First, by announcing its bombing of a "poison gas" factory in a Khartoum suburb, the United States is clearly prepared to risk vast "collateral" casualties from released gases which might drift over the crowded city.
Second, the mere fact of an American response will enormously enhance the prestige of the Bin Laden faction in the eyes of the radicals and zealots everywhere. President Clinton will prove to be Bin Laden's most valuable recruiting sergeant.
Third, an increasing number of Arabs will conclude that the West cannot perceive them as human beings. To kill half a million Iraqi children through sanctions on the absurd claim that this will exercise pressure on Saddam Hussein, and then to object with an air of hurt innocence when armed gangs retaliate on an infinitely smaller scale, is to deny the principle of human equality.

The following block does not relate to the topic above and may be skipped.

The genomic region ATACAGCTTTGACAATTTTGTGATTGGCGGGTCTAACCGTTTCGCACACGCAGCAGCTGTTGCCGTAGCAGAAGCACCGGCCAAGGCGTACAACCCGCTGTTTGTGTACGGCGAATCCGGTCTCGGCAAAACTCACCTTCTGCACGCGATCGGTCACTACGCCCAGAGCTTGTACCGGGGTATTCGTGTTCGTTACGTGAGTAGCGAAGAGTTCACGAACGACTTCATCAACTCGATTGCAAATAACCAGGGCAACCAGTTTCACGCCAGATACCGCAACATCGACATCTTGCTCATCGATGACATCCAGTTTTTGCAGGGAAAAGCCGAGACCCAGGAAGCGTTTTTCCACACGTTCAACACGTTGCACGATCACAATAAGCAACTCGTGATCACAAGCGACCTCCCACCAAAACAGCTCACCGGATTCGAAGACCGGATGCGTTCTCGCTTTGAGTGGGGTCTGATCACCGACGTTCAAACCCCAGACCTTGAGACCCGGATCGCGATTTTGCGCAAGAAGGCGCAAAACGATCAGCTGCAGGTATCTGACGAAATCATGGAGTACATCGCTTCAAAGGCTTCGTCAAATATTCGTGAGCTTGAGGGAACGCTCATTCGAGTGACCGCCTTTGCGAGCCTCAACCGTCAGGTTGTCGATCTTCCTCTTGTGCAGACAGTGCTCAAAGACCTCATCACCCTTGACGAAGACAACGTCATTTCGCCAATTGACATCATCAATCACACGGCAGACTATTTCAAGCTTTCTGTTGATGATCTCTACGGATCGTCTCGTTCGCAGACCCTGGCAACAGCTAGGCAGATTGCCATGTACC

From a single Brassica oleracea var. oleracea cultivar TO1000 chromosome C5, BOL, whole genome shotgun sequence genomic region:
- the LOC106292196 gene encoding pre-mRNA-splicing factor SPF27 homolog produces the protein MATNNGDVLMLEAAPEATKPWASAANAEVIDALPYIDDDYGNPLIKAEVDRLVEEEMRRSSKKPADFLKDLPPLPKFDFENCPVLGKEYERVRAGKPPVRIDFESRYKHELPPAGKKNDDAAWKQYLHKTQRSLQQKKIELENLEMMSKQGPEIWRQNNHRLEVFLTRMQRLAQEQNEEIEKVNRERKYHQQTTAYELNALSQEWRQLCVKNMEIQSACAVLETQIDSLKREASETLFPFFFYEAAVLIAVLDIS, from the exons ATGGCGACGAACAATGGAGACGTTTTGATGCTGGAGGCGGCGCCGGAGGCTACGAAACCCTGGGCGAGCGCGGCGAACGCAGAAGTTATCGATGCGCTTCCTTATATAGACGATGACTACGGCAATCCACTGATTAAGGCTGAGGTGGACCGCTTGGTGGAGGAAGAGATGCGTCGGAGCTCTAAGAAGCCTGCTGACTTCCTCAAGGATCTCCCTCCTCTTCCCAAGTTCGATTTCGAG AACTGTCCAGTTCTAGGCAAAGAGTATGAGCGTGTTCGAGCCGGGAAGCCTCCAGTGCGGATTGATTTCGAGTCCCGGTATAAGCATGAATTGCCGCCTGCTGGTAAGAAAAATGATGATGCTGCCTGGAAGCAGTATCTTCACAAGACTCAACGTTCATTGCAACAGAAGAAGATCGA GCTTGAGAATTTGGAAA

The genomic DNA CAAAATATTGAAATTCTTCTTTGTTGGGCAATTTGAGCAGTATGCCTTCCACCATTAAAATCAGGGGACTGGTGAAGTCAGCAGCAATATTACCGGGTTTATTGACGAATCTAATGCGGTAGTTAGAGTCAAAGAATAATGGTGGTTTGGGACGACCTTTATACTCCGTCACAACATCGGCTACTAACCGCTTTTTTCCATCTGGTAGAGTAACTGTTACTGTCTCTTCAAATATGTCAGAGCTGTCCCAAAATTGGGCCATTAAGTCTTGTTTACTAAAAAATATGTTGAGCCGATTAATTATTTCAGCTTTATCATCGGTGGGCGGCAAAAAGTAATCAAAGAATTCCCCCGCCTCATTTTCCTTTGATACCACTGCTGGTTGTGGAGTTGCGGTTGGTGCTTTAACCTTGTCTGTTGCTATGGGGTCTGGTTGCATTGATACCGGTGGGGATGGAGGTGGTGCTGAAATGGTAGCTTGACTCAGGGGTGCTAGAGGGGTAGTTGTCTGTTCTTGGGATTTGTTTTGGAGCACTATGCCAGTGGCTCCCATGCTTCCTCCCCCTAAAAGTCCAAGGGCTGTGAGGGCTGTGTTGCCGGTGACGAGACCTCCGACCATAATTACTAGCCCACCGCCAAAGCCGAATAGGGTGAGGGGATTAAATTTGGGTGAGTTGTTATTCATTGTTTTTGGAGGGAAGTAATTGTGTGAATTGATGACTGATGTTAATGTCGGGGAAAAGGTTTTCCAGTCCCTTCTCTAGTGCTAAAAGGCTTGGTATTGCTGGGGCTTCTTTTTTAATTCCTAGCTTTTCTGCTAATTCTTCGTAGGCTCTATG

Like violence in Ulster, Middle Eastern radicalism must be dealt with at a level of causes, not of symptoms. And those causes include the sanctions on Iraq and the indifference towards the continued expansion of Israeli settlement on the West Bank. Unless these two injustices are resolved, the dangerous process of alienation will continue.